On July 28, 2014, a tribunal sitting at the Permanent Court of
Arbitration in The Hague awarded the largest arbitral award in
history. In this landmark decision, the tribunal, which was chaired
by Yves Fortier, Canada's former representative on the UN
Security Council, ordered the Russian Federation to pay over US$50
billion in damages to three former shareholders of Yukos Oil
Company (Yukos) for breaching its international obligations under
the Energy Charter Treaty. The tribunal ruled that the
Russian Federation effectively expropriated Yukos' assets, and
by extension the claimants' investments in Yukos, without
fairly compensating them, in violation of Article 13(1) of the
Energy Charter Treaty.
Yukos was Russia's first privately owned oil and gas company
involved in the exploration, production, refining, and marketing
activities of crude oil and natural gas. The company was the
world's fourth-largest private oil producer and the largest in
Russia. Between 2003 and 2004, the Russian Federation sought to tax
Yukos US$27 billion, which Yukos argued was unlawful and arbitrary,
in order to allow the Russian Federation to seize its assets.
Yukos' assets were frozen and sold at undervalued prices to
Russian state-owned oil companies, Rosneft and Gazprom. On August
1, 2006, a Russian court declared Yukos bankrupt.
The tribunal held that "Yukos was the object of a series of
politically-motivated attacks by the Russian authorities that
eventually led to its destruction" and that the Russian
Federation's goal was to "bankrupt Yukos, assign its
assets to a State-controlled company." The tribunal further
found that the Russian Federation intended to incarcerate
Yukos' founder, Mikhail Khodorkovsky, "who gave signs of
becoming a political competitor" and was sentenced to eight
years in prison in 2005 for tax evasion and other offences.
Between 2011 and 2014, a number of court cases involving Yukos
made their way before various courts and tribunals, including a
recent judgment from the European Court of Human Rights (ECHR),
which came three days after the ruling from the Permanent Court of
Arbitration. The ECHR ruling orders the Russian Federation to pay
an additional US$2.6 billion to shareholders of Yukos.
In response to the Permanent Court of Arbitration's
decision, Russia claims the US$50-billion award was politically
biased, suggesting that it was a product of Russia's recent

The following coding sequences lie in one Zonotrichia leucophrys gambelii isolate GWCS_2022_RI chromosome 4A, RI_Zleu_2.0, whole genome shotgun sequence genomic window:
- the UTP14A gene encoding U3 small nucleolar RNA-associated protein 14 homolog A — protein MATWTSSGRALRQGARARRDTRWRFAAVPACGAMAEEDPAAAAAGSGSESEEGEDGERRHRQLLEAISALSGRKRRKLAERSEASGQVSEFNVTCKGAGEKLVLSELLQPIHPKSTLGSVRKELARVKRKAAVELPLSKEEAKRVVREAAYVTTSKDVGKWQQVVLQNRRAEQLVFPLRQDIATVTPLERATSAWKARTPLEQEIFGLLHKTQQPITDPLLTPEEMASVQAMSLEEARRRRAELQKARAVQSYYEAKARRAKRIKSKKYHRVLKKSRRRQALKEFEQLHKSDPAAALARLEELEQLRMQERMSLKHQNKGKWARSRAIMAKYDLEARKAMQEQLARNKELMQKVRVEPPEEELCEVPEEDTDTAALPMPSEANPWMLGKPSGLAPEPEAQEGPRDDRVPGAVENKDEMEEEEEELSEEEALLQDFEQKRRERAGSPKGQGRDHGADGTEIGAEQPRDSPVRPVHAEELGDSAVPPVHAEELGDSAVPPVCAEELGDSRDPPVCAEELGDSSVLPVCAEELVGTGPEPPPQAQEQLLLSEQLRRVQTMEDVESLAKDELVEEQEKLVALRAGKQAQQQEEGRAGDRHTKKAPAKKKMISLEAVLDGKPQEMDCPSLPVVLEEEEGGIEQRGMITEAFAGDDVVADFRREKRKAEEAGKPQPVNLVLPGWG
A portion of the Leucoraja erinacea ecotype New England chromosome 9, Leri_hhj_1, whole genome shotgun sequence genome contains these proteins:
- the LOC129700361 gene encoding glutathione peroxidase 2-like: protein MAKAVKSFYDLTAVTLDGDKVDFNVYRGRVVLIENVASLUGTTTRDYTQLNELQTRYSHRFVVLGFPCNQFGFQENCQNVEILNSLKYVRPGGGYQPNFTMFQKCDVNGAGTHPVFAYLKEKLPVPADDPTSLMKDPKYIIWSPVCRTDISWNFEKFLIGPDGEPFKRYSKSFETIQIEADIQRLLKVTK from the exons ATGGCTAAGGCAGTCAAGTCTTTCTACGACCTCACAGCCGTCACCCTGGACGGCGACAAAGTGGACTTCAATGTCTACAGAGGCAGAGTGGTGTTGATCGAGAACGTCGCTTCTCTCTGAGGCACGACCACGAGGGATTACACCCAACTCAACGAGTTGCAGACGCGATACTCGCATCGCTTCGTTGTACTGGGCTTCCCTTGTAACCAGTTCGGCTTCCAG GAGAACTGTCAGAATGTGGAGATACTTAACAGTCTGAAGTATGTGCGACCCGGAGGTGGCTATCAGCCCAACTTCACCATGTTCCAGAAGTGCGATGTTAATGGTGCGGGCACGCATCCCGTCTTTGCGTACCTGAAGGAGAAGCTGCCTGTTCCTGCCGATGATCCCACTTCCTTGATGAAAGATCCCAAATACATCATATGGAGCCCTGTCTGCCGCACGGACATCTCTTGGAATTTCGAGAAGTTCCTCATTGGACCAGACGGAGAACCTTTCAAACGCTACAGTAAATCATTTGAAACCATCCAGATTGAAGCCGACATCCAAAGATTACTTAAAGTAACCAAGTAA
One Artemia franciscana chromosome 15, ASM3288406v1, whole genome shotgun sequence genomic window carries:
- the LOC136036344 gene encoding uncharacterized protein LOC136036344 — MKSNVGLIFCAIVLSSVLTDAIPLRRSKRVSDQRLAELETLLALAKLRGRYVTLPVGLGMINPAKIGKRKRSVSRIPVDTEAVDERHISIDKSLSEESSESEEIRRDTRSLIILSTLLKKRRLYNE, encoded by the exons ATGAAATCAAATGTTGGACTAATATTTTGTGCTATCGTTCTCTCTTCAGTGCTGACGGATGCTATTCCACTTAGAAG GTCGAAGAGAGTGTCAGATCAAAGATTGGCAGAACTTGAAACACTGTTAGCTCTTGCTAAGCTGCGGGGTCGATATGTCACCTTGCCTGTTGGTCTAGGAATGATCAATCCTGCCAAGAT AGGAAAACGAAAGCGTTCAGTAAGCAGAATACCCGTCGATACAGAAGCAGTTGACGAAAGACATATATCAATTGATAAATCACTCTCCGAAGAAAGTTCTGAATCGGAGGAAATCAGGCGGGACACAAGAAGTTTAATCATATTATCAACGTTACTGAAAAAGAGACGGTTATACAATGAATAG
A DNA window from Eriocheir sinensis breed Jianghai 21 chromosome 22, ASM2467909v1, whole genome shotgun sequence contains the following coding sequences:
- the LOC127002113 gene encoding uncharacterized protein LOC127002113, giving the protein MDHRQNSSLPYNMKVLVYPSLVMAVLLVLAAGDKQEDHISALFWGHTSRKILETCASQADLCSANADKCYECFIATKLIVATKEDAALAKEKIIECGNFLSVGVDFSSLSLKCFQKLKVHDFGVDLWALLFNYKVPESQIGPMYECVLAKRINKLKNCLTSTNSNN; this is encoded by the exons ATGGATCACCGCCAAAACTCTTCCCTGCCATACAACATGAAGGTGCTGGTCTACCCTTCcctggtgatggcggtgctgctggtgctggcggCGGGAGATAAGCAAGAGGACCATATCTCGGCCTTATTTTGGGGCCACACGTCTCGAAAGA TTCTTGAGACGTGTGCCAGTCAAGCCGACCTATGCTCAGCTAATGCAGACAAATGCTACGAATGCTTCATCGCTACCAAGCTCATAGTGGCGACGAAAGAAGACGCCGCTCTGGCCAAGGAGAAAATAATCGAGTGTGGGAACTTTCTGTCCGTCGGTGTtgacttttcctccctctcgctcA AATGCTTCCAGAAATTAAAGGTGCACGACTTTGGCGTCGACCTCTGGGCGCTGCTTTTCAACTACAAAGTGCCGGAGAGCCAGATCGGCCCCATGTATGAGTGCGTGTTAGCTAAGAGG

involvement in the Ukraine. This ruling comes at a time when new
sanctions have been levelled against Russia by the European Union,
the United States, as well as Canada.
The Russian Federation has been ordered to pay the full US$50
billion by January 2015. However, it appears unlikely that the
payment will be made. Accordingly, Yukos' shareholders'
next challenge will be enforcing the award. The Convention on
the Recognition and Enforcement of Foreign Arbitral Awards,
also known as the "New York Convention," provides a
mechanism that Yukos' shareholders may use to enforce its
arbitral award as against the Russian Federation's assets
located outside of Russian borders. Subject to limited exceptions,
the New York Convention will allow Yukos to enforce its award in
any one of the 150 states that are parties to the Convention that
host Russian assets.
The ability of a creditor to enforce an arbitral award against a
sovereign nation has given rise to a series of interesting cases in
recent years. These cases have demonstrated that international
arbitration provides an effective, albeit sometimes controversial,
mechanism to enforce awards. For example, U.S. hedge fund Elliott
Management Corporation obtained an arbitral award against Argentina
for its refusal to repay a bond despite a court order to do so. Its
hedge fund was able to seize an Argentine naval training vessel
that was located in Ghana until the award was satisfied.
Similarly, in late 2013, a consortium led by Emirati firm Dana
Gas indicated its willingness to seize the assets of the Kurdistan
Regional Government that are located in Turkey, which is a
signatory to the New York Convention, if it obtains an award
relating to payments owing for work performed in Kurdish gas fields
that goes unsatisfied.
The ability to seek recourse for an international arbitration
award against the assets of a sovereign nation provides an
effective enforcement mechanism that promotes the resolution of
international disputes. In light of Yukos' recent
groundbreaking award against the Russian Federation, it is likely
that a series of interesting enforcement cases will spring up in
jurisdictions around the world that have signed on the New York
Convention and host Russian assets, including Canada.
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guide to the subject matter. Specialist advice should be sought
about your specific circumstances.
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